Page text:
What To Know About Radiant Floor Heating Cost
Radiant floor heating is an efficient and luxurious home heating solution. Find the right system for your home with this comprehensive cost breakdown.
Frank Lloyd Wright, the influential American architect, used radiant floor heating in his home designs way back in 1936. He loved the uncluttered design the heating system offered, free from visible radiators and air ducts.
Today, radiant floor heating is still valued for its clean aesthetic, as well as its comfortable and consistent heat. Read on to learn about radiant floor heating costs and see if they’re a good fit for your home and budget.
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What Is Radiant Floor Heating?
Radiant floor heating features elements like electric cables or water-filled pipes beneath the floor surface. These elements emit heat that rises upward, warming the room from the ground up to create a comfortable, even warmth that’s clean and energy efficient.
Installation can occur in new or existing homes. It works under tile, engineered wood, laminate or carpet.
Types of Radiant Floor Heating
The main types are electric and hydronic.
Electric radiant heating
This system consists of electric wires installed underneath the floor. It relies on electrical resistance cables or heating mats to generate heat, which radiates upward to warm the floor surface and, subsequently, the room above. These elements are installed in a grid or pattern, typically set in self-leveling compound or thin set mortar, before adding finish flooring above it.
The cables connect to a thermostat or temperature control system which regulates the heat output. Homeowners can set the desired temperature, and the system will maintain it by adjusting the electric current flowing through the heating elements. Because electricity can get expensive, electric systems are best for small scale projects like bathrooms and mudrooms.
Hydronic radiant heating
This system circulates hot water through a network of pipes or tubing beneath the floor. These are also typically embedded in self-leveling compound or thin set mortar, but can also be installed between floor joists beneath the subfloor. A boiler or water heater heats the water to the desired temperature, and a thermostat or control system regulates it.
Hydronic systems come with lower operating costs, so are typically used for whole-house systems or large spaces. The water in the pipes retains the heat even after the thermostat shuts off, keeping the room at the desired temperature longer.
How Much Does Radiant Floor Heating Cost?
Electric radiant flooring
Expect to pay, on average, $6 per square foot for materials, depending on the type of system. Each system consists of three basic parts: the heat cable, thermostat and heat sensor. The latter, embedded in the floor, communicates with the thermostat.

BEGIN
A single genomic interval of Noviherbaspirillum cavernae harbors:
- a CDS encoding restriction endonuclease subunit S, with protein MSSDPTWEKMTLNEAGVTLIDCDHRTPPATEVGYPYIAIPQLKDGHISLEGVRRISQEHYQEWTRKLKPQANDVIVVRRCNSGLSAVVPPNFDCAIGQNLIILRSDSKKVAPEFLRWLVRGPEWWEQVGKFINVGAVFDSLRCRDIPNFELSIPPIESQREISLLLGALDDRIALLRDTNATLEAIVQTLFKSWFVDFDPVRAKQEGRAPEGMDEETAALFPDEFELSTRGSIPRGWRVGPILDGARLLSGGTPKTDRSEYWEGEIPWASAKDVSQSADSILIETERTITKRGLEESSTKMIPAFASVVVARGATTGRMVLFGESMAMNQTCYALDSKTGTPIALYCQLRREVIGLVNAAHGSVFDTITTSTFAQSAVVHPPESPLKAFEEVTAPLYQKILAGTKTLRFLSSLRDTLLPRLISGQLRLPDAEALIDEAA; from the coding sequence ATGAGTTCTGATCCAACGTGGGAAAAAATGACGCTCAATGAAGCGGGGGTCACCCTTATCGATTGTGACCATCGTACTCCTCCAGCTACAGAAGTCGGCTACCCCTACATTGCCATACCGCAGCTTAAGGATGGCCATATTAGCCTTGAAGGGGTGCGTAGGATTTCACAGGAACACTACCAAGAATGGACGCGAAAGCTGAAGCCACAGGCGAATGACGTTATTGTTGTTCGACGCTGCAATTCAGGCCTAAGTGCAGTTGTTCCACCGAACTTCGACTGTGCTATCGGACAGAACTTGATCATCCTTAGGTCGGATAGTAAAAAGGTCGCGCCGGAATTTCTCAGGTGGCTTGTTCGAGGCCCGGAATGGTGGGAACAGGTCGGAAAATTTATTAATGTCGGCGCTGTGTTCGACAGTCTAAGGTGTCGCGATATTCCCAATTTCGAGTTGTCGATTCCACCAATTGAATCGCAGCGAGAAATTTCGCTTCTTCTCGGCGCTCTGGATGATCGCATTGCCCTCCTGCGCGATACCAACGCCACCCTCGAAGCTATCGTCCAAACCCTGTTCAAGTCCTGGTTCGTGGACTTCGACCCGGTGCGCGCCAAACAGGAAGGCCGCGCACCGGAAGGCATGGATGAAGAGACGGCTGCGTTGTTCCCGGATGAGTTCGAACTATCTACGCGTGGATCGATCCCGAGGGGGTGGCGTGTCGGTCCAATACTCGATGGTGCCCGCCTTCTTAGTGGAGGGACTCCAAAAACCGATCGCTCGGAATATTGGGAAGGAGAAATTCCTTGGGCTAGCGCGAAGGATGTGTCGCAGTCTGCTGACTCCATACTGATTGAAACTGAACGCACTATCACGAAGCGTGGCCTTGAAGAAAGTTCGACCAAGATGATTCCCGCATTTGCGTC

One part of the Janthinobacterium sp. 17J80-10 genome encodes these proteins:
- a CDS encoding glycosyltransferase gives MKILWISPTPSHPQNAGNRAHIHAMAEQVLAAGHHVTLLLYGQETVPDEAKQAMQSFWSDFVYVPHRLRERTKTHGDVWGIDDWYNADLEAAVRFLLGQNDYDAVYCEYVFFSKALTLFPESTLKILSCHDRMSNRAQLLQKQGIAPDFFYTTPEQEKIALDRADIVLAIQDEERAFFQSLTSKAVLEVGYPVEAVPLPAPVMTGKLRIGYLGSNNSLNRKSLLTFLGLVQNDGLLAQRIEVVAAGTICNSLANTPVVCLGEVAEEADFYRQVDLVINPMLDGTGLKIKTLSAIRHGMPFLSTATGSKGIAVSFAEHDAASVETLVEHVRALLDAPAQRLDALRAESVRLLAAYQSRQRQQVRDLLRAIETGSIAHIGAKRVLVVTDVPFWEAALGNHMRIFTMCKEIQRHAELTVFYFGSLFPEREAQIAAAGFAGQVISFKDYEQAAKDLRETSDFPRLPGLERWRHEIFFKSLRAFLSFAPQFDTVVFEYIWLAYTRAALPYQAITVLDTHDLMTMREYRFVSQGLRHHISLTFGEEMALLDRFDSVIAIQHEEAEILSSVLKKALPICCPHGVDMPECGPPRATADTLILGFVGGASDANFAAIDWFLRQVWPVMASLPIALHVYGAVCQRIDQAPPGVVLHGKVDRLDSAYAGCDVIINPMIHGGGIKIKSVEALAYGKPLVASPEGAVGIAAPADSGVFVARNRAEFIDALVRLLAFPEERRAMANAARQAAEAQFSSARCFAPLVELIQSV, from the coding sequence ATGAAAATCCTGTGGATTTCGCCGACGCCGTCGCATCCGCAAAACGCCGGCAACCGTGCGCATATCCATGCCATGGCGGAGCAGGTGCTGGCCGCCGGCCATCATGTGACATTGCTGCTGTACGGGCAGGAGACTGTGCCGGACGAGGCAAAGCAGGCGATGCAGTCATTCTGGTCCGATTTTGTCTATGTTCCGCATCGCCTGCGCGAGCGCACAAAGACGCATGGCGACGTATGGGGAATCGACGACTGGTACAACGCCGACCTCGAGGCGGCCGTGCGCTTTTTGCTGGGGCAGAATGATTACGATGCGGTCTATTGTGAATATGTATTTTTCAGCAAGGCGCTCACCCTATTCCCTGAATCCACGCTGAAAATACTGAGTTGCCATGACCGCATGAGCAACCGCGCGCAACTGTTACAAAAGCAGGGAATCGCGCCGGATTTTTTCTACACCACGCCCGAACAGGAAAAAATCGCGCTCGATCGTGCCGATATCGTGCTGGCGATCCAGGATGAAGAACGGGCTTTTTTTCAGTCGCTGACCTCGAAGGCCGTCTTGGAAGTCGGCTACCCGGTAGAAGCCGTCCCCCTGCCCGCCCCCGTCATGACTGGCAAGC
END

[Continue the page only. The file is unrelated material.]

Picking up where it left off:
Heat cable comes in three types. Electric cable is the least expensive but more difficult to install. Mesh mat is mid-priced but easier to install. Solid mat systems are the most expensive and the fastest to install.
Professional installation will cost $8 to $15 per square foot. But installation is a manageable task for moderately experienced DIYers looking to save on labor costs. Installation will require some basic wiring skills, and wires may need to be fished through the wall to connect to the thermostat. But overall this is a DIY-friendly project, especially with mesh and solid mat materials.
In addition, if you’re setting your cable into thin set or self-leveling compound, factor this into your costs. Self-leveling compound and plastic lath will cost about $2 per square foot in materials to cover your floor with the 1/2-in. layer necessary to embed the cable.
Hydronic radiant flooring
Hydronic radiant flooring can cost $2 to $3 per square foot for materials, but this can vary depending on the scope of the project. “Every time you add a zone to the system you add $400 to $700 to the cost,” says Rick Martin of Radiant Company in Vermont.
Hydronic systems materials include pipes or tubing, water pumps, water heaters, thermostats and manifolds, which help control the flow of water. Though materials are less expensive than electrical systems, the cost of hydronic systems is rising. Martin says every week, prices go up at least a few cents per part.
In addition to materials, expect to pay $6 to $20 per square foot for professional installation, but DIYers could also save here by doing it themselves. Designing and installing a hydronic system requires advanced DIY skills, but some companies will design and ship systems, which simplifies installation. Martin’s company offers this service.
“Ninety percent of our customers install it themselves,” he says. “It comes down to whether you have the time to do it, and some ability, but most have never dealt with radiant heat before.”